♦airy FAIRY LILIAN.' 9
* Did anyone ever propose to you, auntie ?' aska
Miss Lilian, with a naughty laugh.
' Certainly. I had many offers,' replies Miss Pris¬
cilla promptly—which is one of the few lies she allows
herself; ' I was persecuted by suitors in my younger
days; but I refused them all. And if you will take
my advice, Lilian,' says this virgin with much solem¬
nity, ' you will never, never put yourself into the
clutches of a man.'' She utters this last word as
though she would have said a tiger, or a serpent, or
anything else ruthless and bloodthirsty. ' But all this
is beside the question.'
' It is rather,' says Lilian demurely. But, suddenly
brightening, ' Between my dismal dreaming last night
I thought of another plan.'
' Another !' with open dismay.
' Yes '—triumphantly—' it occurred to me that this
bugbear my cousin might go abroad again. Like the
Wandering Jew he is always travelling, and who knows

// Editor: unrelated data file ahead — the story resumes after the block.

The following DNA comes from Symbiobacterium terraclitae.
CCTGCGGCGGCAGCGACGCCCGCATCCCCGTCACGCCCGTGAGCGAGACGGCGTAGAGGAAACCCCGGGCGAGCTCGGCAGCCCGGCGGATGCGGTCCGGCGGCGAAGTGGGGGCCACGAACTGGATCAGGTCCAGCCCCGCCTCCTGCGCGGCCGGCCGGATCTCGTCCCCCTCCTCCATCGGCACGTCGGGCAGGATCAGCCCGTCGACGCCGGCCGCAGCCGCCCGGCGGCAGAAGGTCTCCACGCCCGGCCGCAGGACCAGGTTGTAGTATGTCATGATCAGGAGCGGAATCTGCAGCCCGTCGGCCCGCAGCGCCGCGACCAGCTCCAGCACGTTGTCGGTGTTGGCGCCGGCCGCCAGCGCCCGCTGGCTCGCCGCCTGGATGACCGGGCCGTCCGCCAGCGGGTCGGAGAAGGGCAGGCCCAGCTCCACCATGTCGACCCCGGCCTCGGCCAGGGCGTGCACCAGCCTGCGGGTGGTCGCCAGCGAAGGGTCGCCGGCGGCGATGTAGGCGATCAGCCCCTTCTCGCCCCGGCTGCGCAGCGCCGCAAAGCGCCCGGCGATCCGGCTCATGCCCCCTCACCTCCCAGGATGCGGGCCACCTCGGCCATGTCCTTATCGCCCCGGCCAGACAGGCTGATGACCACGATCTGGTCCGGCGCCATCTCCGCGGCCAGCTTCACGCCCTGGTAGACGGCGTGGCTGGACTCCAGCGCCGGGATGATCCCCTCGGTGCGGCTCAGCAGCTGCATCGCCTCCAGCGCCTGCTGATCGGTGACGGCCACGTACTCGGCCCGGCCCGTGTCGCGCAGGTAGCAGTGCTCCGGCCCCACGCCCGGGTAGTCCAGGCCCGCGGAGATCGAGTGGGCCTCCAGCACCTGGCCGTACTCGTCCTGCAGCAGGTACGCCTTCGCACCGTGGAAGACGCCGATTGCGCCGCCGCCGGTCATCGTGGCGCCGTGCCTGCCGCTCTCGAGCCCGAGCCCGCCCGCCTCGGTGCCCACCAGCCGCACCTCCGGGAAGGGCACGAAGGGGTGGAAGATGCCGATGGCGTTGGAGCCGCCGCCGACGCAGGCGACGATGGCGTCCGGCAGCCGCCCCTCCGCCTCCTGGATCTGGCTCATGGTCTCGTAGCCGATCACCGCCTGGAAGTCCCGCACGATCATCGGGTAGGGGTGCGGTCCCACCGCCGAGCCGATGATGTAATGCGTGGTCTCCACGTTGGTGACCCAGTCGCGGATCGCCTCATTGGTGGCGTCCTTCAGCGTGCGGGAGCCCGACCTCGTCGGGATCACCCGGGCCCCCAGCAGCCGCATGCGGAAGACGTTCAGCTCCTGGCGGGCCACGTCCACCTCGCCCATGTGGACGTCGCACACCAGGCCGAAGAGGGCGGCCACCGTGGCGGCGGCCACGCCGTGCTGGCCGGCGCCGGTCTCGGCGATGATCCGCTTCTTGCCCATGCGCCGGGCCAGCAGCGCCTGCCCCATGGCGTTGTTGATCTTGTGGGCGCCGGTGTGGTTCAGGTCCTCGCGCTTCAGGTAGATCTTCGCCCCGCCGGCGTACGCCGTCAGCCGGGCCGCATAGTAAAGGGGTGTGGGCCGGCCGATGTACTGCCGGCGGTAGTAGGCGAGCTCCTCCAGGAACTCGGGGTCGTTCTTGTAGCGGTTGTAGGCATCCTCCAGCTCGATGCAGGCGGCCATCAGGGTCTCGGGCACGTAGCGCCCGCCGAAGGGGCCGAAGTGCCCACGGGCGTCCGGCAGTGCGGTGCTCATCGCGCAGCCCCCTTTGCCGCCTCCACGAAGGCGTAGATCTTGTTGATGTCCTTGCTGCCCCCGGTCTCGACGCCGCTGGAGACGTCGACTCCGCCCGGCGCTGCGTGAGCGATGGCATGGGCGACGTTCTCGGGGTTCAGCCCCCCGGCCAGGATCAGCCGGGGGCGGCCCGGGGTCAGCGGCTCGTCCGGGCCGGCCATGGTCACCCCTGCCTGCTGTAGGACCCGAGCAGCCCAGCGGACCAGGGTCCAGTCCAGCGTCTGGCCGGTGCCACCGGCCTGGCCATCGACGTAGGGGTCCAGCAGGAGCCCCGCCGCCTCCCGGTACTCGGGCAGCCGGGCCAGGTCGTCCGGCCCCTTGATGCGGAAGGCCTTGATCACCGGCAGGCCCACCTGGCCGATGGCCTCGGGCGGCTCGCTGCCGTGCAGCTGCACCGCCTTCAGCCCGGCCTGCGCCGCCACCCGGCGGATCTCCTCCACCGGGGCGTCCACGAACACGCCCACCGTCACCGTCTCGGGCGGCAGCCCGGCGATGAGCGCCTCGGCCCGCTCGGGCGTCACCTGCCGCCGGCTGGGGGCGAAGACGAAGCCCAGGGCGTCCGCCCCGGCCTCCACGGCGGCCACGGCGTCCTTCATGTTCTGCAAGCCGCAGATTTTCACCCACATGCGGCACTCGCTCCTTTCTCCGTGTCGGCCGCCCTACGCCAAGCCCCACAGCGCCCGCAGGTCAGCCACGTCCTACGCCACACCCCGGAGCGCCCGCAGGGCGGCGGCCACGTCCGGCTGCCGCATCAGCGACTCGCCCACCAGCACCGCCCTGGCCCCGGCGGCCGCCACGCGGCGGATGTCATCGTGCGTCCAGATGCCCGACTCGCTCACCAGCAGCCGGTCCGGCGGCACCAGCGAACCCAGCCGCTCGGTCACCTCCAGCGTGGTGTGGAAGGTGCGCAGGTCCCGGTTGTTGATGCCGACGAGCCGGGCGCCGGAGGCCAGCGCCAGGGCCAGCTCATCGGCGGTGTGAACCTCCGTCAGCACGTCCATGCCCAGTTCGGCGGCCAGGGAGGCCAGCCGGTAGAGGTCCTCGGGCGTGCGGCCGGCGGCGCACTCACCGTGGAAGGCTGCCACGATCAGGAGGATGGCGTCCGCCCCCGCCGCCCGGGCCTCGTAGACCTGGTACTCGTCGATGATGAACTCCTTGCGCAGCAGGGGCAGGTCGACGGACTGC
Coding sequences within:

but he may take a fancy to visit the South Pole, or dis¬
cover the North-Western Passage, or go with Jules
Verne to the centre of the earth ? If so, why should
not I remain here and keep house for him ? What can
be simpler ?'
' Nothing'—tritely—' but unfortunately he is not
going abroad again.'
' No ! How do you know that ?'
* Through Mr. Shrude, the solicitor.'
* Ah !' says Lilian in a despairing tone, * how un¬
happy I am! Though I might have known that
wretched young man would be the last to do what is
his palpable duty.' There is a pause. Lilian's head
sinks upon her hand; dejection shows itself in every
feature. She sighs so heavily that INiiss Priscilla's
spirits rise and she assures herself the game is won.
Suddenly Lilian's countenance clears; she raises
her head, and a faint smile appears within her eyes.